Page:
Emotional church visit for relatives of Shropshire's Harry Patch
It’s almost 100 years since Harry Patch married his first wife in Telford.
The ‘Last Fighting Tommy’ – the final surviving soldier of World War One from any country – settled in Shropshire after meeting wife Ada Billington, who he literally bumped into as he came down the steps from a cinema in Birmingham.
Now, almost a century after the wedding day, one of Harry’s closest surviving family members has visited the place where they tied the knot.
The pair married at Hadley’s Holy Trinity Church on September 13, 1919 and spent their honeymoon in Church Stretton, remaining with each other until she died in 1976.
In a surprise visit, his niece, Betty Milliship, aged 84, who lives in Farnborough, Hampshire, was in the area visiting her cousin Margaret Evans, from Wellington.
She secretly took her to the church in Waterloo Road along with family, and it wasn’t until Mrs Milliship saw the plaque dedicated to her uncle that she realised what was happening, and the floodgates opened. Speaking at the church she said: “I can’t believe it’s all happening. It’s been very kind of people to get this organised and I really appreciate it.
“Margaret said she had a surprise but kept saying we mustn’t be too long, and I was wondering who we were seeing.
“Harry was married to my father’s sister. They were married in Shropshire and it would have been in this church.
“He lived in Street in Somerset for quite a long time. I used to take my father there to see him.
“He was all part of the family when we were younger and a really lovely chap and very good fun.”
The son of stonemason William Patch, Harry was born in Combe Down, near Bath, and died at the age of 111, on July 25, 2009.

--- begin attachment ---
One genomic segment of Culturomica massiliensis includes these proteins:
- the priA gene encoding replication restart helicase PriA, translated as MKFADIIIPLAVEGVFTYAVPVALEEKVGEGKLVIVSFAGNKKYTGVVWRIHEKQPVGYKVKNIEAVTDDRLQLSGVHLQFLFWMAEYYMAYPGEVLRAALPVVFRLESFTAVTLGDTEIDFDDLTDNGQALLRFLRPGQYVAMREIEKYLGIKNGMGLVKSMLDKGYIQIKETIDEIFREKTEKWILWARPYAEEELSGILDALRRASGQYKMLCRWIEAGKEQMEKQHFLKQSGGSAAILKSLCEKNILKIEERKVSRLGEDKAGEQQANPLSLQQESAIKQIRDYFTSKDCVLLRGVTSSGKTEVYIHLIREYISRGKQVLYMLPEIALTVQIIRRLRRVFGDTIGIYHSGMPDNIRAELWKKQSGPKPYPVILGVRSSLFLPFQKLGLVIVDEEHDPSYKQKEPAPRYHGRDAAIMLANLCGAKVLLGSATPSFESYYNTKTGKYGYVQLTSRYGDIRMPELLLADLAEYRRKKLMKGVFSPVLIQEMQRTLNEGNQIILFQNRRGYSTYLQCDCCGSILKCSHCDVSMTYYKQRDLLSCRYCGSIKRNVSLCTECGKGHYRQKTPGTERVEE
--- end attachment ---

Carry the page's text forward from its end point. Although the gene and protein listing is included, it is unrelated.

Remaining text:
At that time, he was the third-oldest man in the world and the oldest man in Europe.
A year before, Patch was presented with a painting of the Wrekin after talking of his desire to one day reach its summit.
He served as an assistant gunner in the Duke of Cornwall’s Light Infantry at the Battle of Passchendaele in 1917, where half a million men died.
He once put his longevity down to “the Shropshire air”.
Sadly, it wasn’t until his death that Betty actually realised her uncle had been the oldest living veteran of the Great War after not seeing him for some time.
But together with her husband Geoffrey, also 84, they managed to secure tickets for the televised funeral at Wells Cathedral in August 2009, with the likes of The Duchess of Cornwall in attendance.
She said: “It was really sad that we hadn’t been in contact with him but my cousin was going to be at the funeral and she died. I was the only representative at the funeral.
“He didn’t speak much about the war. People of that age didn’t want to talk about it, it was something very unpleasant that happened in the past but they preferred not to talk about it in later life.
“They talked about him on television at the memorial service this year. We’re 84 so the fact it was so many years ago I can’t remember many memories. It’s important just for people to be able to understood his part in the war and that he was a survivor.”
It was 100 years last week since the war ended for Harry Patch, the unassuming plumber who went on to become the last living veteran of the First World War.
The memory of his last moments fighting in the Battle of Passchendaele stayed with him for his life, but there were some things he felt just too traumatised to talk about.
Three men perished in front of him on his final day of the battle.
It happened as his five-man Lewis gun team was walking across open ground when a shell exploded above their heads and the group carrying the ammo supply were instantly blown to pieces.
He was hit in the groin by shrapnel and thrown to the ground. He managed to get to the dressing station, where he realised that, although painful, his wound was not life threatening.
Betty’s cousin Margaret Evans said: “I saw it in the paper that Harry was the last man standing years ago, rang Betty up and told her and she said ‘that’s my uncle’, which is how it really started. Then any cuttings I had I started sending over.
“I came to a concert here and saw that plaque. I rang her up and told her. I said one day you’ll be able to see it.
“But she had no idea where she was coming to today.”
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